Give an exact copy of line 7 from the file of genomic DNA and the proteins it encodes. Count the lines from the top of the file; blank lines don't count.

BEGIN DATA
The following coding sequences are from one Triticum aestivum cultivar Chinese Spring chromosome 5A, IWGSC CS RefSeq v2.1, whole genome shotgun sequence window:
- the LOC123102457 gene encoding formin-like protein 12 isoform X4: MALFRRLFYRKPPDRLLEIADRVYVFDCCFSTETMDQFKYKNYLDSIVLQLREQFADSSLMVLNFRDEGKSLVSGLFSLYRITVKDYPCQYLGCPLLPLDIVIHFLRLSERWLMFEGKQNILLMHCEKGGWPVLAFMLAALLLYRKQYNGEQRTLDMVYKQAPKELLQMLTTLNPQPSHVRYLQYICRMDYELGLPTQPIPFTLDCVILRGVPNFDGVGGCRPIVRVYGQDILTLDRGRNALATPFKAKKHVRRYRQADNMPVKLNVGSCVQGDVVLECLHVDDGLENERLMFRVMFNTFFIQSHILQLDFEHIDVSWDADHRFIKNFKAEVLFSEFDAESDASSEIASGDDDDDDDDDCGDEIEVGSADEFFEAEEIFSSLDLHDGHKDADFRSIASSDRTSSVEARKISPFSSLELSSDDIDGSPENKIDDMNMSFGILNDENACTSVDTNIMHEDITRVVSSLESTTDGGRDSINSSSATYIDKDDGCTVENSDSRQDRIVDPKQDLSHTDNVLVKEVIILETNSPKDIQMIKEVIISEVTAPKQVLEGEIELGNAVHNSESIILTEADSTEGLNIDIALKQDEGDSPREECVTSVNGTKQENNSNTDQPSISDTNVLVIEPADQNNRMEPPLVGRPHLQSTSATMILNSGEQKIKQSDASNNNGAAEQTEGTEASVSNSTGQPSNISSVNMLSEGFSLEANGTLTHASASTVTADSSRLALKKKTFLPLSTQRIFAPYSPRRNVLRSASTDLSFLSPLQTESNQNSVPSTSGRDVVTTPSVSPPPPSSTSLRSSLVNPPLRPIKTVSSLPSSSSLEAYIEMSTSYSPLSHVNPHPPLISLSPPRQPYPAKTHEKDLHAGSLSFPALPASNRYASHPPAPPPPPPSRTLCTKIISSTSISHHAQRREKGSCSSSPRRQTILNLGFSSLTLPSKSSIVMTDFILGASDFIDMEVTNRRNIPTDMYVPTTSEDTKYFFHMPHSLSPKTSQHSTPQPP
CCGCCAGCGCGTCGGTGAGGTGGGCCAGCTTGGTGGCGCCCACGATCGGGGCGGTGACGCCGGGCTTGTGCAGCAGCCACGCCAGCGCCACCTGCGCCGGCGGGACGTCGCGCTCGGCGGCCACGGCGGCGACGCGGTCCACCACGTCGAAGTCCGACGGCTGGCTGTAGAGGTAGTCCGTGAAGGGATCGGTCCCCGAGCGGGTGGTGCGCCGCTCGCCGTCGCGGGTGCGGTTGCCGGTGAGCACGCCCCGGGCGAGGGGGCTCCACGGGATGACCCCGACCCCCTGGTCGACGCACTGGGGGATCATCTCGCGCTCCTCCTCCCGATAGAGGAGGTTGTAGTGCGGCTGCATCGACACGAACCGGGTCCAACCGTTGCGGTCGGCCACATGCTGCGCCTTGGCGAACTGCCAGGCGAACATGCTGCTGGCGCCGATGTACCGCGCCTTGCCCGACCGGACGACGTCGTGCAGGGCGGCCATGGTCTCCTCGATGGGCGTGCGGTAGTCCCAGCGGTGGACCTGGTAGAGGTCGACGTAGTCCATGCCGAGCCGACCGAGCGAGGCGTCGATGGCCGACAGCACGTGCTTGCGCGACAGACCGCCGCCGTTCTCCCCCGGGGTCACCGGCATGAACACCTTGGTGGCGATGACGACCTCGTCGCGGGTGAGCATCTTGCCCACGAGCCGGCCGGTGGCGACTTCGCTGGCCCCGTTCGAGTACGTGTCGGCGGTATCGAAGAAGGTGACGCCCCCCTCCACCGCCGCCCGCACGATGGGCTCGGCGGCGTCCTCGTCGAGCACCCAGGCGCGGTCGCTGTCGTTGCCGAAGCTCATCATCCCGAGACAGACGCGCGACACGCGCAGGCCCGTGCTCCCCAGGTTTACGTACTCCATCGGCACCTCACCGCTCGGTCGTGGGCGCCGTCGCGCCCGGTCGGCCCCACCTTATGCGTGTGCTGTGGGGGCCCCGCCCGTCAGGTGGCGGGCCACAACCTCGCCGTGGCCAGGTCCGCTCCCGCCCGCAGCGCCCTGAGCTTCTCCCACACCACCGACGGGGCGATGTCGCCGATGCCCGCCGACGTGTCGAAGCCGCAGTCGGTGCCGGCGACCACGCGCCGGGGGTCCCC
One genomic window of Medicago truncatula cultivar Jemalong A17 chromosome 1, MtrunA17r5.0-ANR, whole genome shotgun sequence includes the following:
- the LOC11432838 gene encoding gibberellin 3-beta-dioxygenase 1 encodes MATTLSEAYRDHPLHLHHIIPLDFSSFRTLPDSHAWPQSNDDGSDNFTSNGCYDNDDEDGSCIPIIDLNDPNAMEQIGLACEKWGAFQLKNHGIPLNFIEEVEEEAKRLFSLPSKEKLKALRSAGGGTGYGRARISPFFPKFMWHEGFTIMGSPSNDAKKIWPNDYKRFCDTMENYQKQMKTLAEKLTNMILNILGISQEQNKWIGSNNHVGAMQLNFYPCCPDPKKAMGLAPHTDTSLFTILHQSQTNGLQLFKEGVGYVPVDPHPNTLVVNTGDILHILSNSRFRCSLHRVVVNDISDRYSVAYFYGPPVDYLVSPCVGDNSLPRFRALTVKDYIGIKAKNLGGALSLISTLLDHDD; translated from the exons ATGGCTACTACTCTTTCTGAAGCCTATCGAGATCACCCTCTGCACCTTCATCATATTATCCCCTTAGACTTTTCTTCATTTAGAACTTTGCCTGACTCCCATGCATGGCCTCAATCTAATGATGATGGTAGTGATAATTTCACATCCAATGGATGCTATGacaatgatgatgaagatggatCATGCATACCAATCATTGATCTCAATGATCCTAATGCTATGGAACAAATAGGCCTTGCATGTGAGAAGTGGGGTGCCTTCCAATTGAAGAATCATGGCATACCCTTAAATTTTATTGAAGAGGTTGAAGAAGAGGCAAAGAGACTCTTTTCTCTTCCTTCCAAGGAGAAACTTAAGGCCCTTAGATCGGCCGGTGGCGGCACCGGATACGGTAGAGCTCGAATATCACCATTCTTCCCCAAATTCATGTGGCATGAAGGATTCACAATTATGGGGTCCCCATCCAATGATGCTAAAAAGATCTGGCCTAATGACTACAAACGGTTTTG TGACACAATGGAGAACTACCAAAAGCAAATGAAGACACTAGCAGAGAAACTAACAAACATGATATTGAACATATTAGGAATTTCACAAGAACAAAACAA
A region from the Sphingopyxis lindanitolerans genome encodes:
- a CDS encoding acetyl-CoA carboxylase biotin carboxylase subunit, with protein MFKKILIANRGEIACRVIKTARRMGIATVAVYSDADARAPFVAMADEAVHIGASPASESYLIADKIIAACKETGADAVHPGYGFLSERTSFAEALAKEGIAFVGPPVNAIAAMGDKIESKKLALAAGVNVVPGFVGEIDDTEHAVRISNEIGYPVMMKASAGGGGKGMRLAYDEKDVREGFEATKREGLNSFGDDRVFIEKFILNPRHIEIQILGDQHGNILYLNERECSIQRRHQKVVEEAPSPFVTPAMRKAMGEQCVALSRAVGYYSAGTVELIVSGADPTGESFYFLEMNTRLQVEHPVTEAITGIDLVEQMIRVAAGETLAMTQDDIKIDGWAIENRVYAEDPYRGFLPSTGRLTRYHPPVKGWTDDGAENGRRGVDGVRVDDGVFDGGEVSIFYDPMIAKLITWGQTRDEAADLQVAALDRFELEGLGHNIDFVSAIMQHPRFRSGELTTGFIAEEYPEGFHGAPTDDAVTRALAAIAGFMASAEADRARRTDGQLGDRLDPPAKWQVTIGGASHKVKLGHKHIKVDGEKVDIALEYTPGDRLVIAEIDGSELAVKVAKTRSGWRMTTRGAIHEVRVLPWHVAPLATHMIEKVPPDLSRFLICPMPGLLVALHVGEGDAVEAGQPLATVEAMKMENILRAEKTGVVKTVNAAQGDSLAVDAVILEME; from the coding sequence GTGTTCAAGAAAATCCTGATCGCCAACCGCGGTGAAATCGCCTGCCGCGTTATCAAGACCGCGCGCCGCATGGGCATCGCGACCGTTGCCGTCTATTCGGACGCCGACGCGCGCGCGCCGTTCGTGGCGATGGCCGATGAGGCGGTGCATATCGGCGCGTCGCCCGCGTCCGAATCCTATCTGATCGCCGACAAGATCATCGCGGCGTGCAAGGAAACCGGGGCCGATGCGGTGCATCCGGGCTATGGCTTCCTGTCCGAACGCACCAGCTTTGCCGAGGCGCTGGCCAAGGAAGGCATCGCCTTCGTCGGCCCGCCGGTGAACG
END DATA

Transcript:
- a CDS encoding acetyl-CoA carboxylase biotin carboxylase subunit, with protein MFKKILIANRGEIACRVIKTARRMGIATVAVYSDADARAPFVAMADEAVHIGASPASESYLIADKIIAACKETGADAVHPGYGFLSERTSFAEALAKEGIAFVGPPVNAIAAMGDKIESKKLALAAGVNVVPGFVGEIDDTEHAVRISNEIGYPVMMKASAGGGGKGMRLAYDEKDVREGFEATKREGLNSFGDDRVFIEKFILNPRHIEIQILGDQHGNILYLNERECSIQRRHQKVVEEAPSPFVTPAMRKAMGEQCVALSRAVGYYSAGTVELIVSGADPTGESFYFLEMNTRLQVEHPVTEAITGIDLVEQMIRVAAGETLAMTQDDIKIDGWAIENRVYAEDPYRGFLPSTGRLTRYHPPVKGWTDDGAENGRRGVDGVRVDDGVFDGGEVSIFYDPMIAKLITWGQTRDEAADLQVAALDRFELEGLGHNIDFVSAIMQHPRFRSGELTTGFIAEEYPEGFHGAPTDDAVTRALAAIAGFMASAEADRARRTDGQLGDRLDPPAKWQVTIGGASHKVKLGHKHIKVDGEKVDIALEYTPGDRLVIAEIDGSELAVKVAKTRSGWRMTTRGAIHEVRVLPWHVAPLATHMIEKVPPDLSRFLICPMPGLLVALHVGEGDAVEAGQPLATVEAMKMENILRAEKTGVVKTVNAAQGDSLAVDAVILEME; from the coding sequence GTGTTCAAGAAAATCCTGATCGCCAACCGCGGTGAAATCGCCTGCCGCGTTATCAAGACCGCGCGCCGCATGGGCATCGCGACCGTTGCCGTCTATTCGGACGCCGACGCGCGCGCGCCGTTCGTGGCGATGGCCGATGAGGCGGTGCATATCGGCGCGTCGCCCGCGTCCGAATCCTATCTGATCGCCGACAAGATCATCGCGGCGTGCAAGGAAACCGGGGCCGATGCGGTGCATCCGGGCTATGGCTTCCTGTCCGAACGCACCAGCTTTGCCGAGGCGCTGGCCAAGGAAGGCATCGCCTTCGTCGGCCCGCCGGTGAACG